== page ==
February is all about having a Heart. Nearly 50 years ago February was designated “American Heart Month” by an act of Congress; while over 1,700 years ago, so the story goes, the kindly Bishop Valentine defied the then Roman Emperor’s ban on marriage and was martyred on February 14th around 270 A.D. thus giving birth to Valentine’s Day. The long and short of February; this is the month to address matters of the heart. So I’ll cut to the chase, how healthy is your heart?
According to the American Heart Association (AHA), physical inactivity is a major risk factor for cardiovascular disease and most Americans are not physically active enough. AHA and the American College of Sports Medicine both recommend that all adults (ages 18 to 65) should be getting at least 30 minutes of moderate exercise 5 days per week to gain any health benefits. It is really a lot easier than you think when you incorporate a couple of these suggestions into your daily routine.
· Exercise can be as simple as walking, if you are just beginning a fitness routine – start slowly and always listen to your body
· Progress from walking to an easy jog or hills if you are outside
· In the gym be sure to vary the cardio equipment you use
· A great way to really increase the intensity of your cardio workout is to incorporate plyometric training or short bursts of high intensity training, try step ups, box jumps, lunge jumps or jumping jacks
· Remember to incorporate both strength training and cardio to get the best possible results and to keep your heart healthy year round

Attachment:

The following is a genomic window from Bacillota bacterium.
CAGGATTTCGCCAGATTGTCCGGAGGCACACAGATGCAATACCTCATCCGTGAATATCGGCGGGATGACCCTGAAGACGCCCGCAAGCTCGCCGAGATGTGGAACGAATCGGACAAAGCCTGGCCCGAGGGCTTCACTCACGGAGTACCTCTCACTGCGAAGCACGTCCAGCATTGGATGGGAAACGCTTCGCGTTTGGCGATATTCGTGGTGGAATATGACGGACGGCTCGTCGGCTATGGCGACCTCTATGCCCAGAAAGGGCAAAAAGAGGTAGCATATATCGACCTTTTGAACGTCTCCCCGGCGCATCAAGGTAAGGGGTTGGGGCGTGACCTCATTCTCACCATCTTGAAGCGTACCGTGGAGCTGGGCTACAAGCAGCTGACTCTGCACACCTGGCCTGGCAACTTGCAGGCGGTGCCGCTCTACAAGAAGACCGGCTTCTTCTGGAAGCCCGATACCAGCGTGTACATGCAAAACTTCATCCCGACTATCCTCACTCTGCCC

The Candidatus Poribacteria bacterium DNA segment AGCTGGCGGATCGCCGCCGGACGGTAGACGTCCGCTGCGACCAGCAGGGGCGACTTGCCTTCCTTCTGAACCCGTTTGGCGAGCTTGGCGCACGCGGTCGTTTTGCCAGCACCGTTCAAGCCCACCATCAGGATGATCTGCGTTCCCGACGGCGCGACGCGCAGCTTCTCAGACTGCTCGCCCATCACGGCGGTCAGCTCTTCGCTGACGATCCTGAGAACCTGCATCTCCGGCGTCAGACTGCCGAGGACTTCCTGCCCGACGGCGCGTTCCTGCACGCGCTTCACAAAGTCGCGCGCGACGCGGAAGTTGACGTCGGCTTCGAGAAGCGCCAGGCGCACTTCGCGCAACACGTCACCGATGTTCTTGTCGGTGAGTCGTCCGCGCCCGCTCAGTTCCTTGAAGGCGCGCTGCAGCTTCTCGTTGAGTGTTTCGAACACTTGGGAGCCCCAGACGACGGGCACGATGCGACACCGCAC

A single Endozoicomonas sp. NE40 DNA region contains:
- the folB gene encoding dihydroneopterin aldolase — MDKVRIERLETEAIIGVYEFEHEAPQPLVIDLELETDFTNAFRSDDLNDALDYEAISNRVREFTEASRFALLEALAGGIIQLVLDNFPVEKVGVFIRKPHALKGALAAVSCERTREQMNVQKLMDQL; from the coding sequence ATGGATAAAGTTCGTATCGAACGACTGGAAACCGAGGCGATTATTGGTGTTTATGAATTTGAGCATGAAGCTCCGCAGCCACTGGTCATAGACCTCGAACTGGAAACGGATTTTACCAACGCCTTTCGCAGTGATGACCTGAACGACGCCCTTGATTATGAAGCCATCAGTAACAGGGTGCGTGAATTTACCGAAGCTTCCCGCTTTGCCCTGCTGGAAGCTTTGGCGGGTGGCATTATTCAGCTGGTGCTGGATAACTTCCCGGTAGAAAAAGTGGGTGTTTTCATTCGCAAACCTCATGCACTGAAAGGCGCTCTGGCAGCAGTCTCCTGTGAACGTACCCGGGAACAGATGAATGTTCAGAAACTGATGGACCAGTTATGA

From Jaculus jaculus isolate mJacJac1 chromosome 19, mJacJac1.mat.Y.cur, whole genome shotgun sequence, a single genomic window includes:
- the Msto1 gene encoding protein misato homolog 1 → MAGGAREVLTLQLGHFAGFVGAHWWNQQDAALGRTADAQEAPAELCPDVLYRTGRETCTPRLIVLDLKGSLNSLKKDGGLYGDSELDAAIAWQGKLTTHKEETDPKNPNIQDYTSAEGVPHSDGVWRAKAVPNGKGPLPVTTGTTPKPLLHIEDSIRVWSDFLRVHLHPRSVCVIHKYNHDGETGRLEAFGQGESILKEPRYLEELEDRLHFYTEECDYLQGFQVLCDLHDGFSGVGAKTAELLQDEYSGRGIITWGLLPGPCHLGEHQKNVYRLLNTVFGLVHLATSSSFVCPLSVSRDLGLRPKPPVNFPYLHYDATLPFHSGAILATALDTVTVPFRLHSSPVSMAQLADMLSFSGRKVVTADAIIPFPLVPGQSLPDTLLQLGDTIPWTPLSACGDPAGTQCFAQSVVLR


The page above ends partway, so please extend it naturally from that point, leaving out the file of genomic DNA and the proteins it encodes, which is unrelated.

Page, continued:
· Other things that you can do to keep your heart healthy include; monitoring your blood pressure, keeping your cholesterol & blood sugar in check and of course eating healthy
For the more romantic matters of the heart we have Valentine’s Day. Gifts to ones sweetheart such as chocolate, flowers or cards became popular in Victorian times and remain so today. A gift of chocolate on Valentine’s Day not only says “I love you,” but now research shows that it may have real heart healthy benefits! In fact studies have shown that it contains antioxidants & flavonoids that help to lower blood pressure & bad cholesterol. Plus dark chocolate also contains serotonin, a natural mood-boosting anti-depressant and it stimulates pleasure-inducing endorphin production. To be considered true dark chocolate it must be made of at least 65% cacao. European chocolates typically contain the highest amount of the beneficial flavonoids. Even with all the health benefits of dark chocolate – remember, all things in moderation. Just so you know here are some nutritional facts.
· 5 Dove dark chocolate pieces (40 g): 210 calories, 13 g fat
· 4 Ghirardelli dark chocolate squares (43 g): 220 calories, 17 g fat
· Lindt Excellence dark chocolate (40 g portion): 220 calories, 17 g fat
Keep your heart healthy this February and all year long!
Be Fit! Be Healthy! Be Happy!